Why Japan's Buddhists run a deadly 1,000-day marathon

Only 46 monks have completed the seven-year marathon since 1885.

  • The kaihōgyō — a seven-year, 1,000-day marathon — is among the world's most difficult physical challenges.
  • It is rarely completed, and those who fail are historically expected to kill themselves.
  • Why do Japan's Buddhist monks take on this nearly impossible challenge?

Many of us have that friend—the one who runs marathons. Their car is plastered with bumper stickers: 13.1, 26.2, "I'd rather be running." Half of the photos on their Tinder profile is of them smiling in the rain with a marathon number affixed to their Lycra shirt. They use their cardiovascular health as a club to bludgeon us undisciplined folks.

If you know somebody like that, you may find it satisfying to know that there is a marathon out there where bragging is very much frowned upon. It's the kaihōgyō, and its difficulty is enough to put even the most ardent ultra-marathoner to shame. The marathon can only be carried out by Buddhists monks belonging to Japan's Tendai sect of Buddhism, and it takes 1,000 days spread out over seven years to complete. Instead of bragging rights, the monks who complete what is likely the most difficult marathon in the world are said to receive a better understanding of the universe.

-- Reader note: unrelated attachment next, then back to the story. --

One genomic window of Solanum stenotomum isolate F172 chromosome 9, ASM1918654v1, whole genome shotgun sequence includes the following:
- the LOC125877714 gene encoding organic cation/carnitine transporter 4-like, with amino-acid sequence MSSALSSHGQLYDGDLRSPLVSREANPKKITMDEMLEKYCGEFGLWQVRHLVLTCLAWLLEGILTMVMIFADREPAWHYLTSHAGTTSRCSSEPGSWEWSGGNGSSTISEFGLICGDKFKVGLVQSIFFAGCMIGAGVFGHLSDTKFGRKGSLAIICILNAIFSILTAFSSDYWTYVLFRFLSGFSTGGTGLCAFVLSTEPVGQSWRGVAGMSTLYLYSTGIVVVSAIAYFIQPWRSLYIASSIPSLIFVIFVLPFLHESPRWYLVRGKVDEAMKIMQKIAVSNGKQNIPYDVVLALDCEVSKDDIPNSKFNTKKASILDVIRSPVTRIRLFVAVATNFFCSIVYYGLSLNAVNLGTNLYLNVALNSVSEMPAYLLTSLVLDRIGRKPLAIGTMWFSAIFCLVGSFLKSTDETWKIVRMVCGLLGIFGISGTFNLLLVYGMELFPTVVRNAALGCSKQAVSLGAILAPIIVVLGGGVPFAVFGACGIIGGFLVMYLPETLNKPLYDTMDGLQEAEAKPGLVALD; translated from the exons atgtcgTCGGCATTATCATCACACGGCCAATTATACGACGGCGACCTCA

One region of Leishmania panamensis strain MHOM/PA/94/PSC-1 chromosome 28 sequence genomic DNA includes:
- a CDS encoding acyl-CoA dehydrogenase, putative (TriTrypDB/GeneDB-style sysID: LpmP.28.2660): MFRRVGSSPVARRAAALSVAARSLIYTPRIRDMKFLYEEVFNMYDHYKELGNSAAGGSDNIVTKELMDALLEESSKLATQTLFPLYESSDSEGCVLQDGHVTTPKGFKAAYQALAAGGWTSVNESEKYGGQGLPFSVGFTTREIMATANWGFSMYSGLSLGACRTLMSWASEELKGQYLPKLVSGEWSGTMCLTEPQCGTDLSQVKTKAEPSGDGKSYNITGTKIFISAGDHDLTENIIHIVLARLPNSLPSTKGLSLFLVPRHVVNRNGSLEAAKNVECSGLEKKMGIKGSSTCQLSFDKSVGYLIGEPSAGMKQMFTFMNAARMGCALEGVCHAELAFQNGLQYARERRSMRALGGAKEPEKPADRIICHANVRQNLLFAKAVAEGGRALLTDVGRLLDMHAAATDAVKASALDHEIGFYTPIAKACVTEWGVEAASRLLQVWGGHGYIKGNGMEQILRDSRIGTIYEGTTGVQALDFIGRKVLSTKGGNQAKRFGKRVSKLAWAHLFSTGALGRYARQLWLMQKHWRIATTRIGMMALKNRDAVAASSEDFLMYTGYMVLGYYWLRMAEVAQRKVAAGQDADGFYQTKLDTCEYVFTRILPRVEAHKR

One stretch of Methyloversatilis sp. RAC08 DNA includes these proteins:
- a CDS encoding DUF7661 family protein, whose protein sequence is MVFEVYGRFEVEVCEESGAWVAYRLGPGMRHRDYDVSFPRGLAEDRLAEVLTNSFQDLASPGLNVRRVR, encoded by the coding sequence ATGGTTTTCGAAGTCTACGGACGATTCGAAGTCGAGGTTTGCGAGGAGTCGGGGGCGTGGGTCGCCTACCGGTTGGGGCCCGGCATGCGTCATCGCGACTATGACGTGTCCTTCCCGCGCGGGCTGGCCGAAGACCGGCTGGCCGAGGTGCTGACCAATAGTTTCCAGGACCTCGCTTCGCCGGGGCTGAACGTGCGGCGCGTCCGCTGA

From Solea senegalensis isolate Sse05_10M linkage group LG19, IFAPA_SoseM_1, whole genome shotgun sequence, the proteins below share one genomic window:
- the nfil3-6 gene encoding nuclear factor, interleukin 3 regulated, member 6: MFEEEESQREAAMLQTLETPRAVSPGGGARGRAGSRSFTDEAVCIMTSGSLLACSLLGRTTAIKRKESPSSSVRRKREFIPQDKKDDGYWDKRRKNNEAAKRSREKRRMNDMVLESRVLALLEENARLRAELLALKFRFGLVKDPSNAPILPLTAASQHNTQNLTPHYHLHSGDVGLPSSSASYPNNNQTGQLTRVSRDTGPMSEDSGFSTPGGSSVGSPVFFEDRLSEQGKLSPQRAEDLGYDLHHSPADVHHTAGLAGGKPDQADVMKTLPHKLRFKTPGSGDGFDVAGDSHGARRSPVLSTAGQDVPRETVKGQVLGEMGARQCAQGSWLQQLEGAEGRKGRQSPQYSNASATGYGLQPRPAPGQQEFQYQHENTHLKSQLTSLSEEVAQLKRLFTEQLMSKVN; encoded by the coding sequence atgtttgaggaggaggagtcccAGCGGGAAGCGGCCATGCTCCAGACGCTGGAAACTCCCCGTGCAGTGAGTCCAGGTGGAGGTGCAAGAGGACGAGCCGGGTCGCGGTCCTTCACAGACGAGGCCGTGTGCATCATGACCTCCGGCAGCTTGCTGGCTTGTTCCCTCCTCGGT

The marathon's structure

The kaihōgyō takes place on Mount Hei, which overlooks the ancient capital of Japan, Kyoto. The grueling, 1,000-day marathon is carried out over the course of seven years, with a different regimen each year.

For the first year, a monk must run 30 km each day for 100 consecutive days. On top of this, they must still perform their regular temple duties, leaving very little time for sleep. Endo Mitsunaga, the most recent monk to complete the challenge, would wake up at a bit after midnight, lace up the straw sandals he was required to wear, and run up and down the mountain, stopping to pray at about 260 different shrines along the way. At 8 a.m., he would return and perform his duties at the temple. Each night, he slept about 4 and half hours.